What helped her immensely during her darkest moments were her mother's words, "this too shall pass. God has a greater plan for you."

I had to force myself to smile. I t was so hard to hide the pain but I knew that if I gave up, my mother and my brothers would also give up and I cannot bear to see them crying for me.

With that epiphany, Mazari decided to "add some colour in my life." She asked her brothers for a paint supplies and a canvas and just let herself paint.  

People would come and say, 'what a lovely painting, so much colour!' Nobody could see the grief in it. Only I could.

Upon being discharged from hospital after two and a half months, Mazari was instructed to remian in bed, she was bedridden for two and a half years.During that period, she resolved to show people how blessed they truly are. How she began to accept herself as a differently abled person, was when she sat in the wheelchair for the first time after two years.

That day I decided that I am going to live life for myself. I am not going to be that perfect person for someone, I am just going to take this moment and I will make it perfect for myself.

She spoke about her fears during that time and her biggest fears were divorce and not expereicning motherhood. The fears that had been ingrained by societal pressures. Mazari resolved to overcome those fears one by one.

I was trying to cling onto this person who did not want me anymore. But the day I decided that this is nothing but my fear, I liberated myself by setting him free. And I made myself emotionally strong that the day I heard he is getting remarried, I sent him a text wishing him all the best.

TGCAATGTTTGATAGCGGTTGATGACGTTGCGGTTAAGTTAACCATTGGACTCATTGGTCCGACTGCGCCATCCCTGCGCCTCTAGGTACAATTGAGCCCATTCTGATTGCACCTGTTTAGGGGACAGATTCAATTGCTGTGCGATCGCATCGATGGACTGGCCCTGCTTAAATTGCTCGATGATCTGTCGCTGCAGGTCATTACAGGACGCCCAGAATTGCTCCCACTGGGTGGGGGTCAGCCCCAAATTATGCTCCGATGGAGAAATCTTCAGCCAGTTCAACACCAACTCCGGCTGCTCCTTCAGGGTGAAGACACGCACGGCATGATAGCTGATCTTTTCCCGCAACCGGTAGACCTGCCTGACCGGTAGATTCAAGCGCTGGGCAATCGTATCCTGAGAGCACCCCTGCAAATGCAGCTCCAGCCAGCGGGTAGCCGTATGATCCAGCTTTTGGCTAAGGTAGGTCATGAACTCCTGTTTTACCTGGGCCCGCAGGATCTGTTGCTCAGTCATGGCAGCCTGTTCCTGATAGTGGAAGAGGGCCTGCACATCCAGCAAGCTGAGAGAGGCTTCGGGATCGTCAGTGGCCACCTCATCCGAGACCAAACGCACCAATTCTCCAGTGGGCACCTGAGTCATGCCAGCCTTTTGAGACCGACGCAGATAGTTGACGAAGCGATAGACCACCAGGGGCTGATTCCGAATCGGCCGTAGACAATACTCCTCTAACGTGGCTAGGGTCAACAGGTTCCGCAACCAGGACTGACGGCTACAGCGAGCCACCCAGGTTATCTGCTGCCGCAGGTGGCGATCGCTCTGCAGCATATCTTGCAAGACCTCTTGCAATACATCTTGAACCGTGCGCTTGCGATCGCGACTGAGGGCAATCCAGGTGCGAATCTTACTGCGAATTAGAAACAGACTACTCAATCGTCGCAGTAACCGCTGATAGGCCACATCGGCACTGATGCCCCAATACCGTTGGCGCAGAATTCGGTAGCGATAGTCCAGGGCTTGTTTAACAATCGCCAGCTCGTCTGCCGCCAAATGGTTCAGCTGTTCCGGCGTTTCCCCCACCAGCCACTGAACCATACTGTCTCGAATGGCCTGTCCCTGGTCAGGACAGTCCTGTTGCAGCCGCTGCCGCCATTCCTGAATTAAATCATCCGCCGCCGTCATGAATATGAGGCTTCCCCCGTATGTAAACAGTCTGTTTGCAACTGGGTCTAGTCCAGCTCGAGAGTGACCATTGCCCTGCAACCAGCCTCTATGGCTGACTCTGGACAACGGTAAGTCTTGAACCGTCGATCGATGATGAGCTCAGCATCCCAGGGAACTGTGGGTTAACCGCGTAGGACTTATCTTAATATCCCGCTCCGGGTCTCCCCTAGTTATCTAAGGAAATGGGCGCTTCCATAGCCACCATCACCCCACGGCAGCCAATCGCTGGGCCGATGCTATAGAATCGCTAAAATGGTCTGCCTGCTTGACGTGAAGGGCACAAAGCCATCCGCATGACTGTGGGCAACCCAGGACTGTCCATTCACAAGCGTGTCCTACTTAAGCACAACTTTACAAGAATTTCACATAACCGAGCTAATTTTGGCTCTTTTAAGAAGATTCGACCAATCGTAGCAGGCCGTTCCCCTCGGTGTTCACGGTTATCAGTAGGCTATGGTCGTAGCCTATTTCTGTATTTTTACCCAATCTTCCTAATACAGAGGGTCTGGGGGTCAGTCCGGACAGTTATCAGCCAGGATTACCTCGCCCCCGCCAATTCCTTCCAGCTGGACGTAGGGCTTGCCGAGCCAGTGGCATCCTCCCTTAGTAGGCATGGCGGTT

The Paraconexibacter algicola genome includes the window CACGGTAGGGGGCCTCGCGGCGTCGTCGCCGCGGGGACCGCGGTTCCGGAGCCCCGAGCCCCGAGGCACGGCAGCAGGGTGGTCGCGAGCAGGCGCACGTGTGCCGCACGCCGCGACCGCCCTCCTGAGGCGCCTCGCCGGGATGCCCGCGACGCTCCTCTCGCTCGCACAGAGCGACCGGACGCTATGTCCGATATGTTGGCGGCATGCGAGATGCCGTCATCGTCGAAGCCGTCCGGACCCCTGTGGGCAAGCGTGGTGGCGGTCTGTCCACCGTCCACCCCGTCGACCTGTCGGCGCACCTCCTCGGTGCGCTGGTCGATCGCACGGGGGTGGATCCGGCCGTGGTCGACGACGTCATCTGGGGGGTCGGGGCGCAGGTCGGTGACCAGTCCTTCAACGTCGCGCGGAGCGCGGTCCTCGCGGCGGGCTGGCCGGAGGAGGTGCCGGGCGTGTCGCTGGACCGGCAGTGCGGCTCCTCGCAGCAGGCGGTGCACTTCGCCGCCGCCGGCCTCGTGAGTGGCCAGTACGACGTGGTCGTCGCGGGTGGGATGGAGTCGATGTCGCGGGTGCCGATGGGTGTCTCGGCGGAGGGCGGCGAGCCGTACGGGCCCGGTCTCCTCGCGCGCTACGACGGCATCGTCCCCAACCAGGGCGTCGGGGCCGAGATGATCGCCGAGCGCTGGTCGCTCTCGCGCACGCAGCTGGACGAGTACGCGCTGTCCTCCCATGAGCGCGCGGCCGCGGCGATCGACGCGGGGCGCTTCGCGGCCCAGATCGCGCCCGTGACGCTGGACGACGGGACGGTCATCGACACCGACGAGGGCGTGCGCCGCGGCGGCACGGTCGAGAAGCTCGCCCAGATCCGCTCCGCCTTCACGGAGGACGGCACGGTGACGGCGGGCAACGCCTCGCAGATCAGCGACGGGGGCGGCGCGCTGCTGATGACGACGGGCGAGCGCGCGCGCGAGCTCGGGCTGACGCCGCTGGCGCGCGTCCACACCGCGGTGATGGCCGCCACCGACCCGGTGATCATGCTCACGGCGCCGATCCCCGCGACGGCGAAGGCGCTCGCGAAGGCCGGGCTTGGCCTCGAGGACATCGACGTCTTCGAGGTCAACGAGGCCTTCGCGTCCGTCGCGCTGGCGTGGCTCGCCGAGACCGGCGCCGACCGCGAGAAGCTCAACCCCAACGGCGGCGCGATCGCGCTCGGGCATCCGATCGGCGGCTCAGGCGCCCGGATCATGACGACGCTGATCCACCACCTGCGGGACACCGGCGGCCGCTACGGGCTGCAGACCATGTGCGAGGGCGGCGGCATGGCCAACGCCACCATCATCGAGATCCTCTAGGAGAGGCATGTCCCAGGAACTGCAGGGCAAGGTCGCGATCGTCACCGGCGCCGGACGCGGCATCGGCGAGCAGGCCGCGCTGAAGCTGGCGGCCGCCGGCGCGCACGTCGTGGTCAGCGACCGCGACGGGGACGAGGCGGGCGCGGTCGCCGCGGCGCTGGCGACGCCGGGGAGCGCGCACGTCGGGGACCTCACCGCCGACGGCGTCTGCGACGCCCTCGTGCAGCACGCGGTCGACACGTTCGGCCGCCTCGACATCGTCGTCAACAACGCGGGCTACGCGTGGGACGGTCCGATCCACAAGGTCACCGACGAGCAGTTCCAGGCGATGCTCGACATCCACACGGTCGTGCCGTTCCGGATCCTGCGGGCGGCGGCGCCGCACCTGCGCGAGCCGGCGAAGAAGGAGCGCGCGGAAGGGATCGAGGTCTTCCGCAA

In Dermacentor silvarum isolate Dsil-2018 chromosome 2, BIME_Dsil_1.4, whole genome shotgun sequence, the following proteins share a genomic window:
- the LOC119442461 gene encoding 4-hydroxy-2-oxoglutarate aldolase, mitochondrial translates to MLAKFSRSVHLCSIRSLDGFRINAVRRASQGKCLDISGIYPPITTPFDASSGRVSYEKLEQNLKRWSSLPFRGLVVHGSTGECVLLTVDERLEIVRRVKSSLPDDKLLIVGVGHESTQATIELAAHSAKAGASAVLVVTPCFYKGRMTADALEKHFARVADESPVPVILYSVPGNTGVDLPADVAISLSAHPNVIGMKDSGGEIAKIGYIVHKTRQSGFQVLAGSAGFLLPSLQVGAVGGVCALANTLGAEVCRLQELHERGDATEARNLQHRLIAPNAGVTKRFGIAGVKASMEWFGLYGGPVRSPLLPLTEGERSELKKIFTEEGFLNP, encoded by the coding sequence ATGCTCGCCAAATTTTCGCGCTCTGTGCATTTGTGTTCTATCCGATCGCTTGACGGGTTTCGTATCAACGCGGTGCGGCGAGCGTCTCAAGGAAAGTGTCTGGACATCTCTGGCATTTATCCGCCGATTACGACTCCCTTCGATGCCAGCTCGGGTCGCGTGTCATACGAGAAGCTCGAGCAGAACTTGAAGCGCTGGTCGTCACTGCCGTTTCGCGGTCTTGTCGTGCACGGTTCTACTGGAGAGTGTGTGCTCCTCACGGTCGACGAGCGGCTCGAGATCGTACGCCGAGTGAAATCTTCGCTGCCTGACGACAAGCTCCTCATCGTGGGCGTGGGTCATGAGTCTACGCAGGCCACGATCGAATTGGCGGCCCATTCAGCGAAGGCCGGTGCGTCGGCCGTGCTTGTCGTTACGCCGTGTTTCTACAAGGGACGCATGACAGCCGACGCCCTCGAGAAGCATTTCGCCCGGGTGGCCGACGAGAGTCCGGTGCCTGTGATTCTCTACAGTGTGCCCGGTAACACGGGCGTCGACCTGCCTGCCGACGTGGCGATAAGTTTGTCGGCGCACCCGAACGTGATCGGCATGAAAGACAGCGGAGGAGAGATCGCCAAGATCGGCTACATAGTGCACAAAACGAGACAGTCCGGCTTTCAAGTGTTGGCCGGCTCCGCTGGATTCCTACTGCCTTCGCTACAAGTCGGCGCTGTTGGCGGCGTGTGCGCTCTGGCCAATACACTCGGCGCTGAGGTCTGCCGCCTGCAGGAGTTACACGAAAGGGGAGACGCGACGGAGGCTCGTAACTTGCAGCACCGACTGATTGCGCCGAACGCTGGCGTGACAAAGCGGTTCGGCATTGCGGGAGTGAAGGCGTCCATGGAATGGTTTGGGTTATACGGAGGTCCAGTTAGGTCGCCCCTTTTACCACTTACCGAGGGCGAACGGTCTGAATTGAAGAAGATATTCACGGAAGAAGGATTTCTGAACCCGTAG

She overcame her second fear by choosing to adopt a child. Mazari recalled the moment she went to pick up the child from the orphanage. The security guard inspected her closely and she was afraid that he would not deem her a suitable mother since she was differently abled. The gaurd relieved her off her fears by assuring her that she was the best mother for this child.

Fighting against the perception that people had of her both conciously and subconciously Mazari was adamant not to let other feel sympathetic towards her.

 

I couldn't stand that sympathy that they had for me. They used to treat me like a patient. I used to hide myself from people because I did not want to see that sympthy in their eyes. And today here I am speaking to all these amazing people. I have overcome that fear.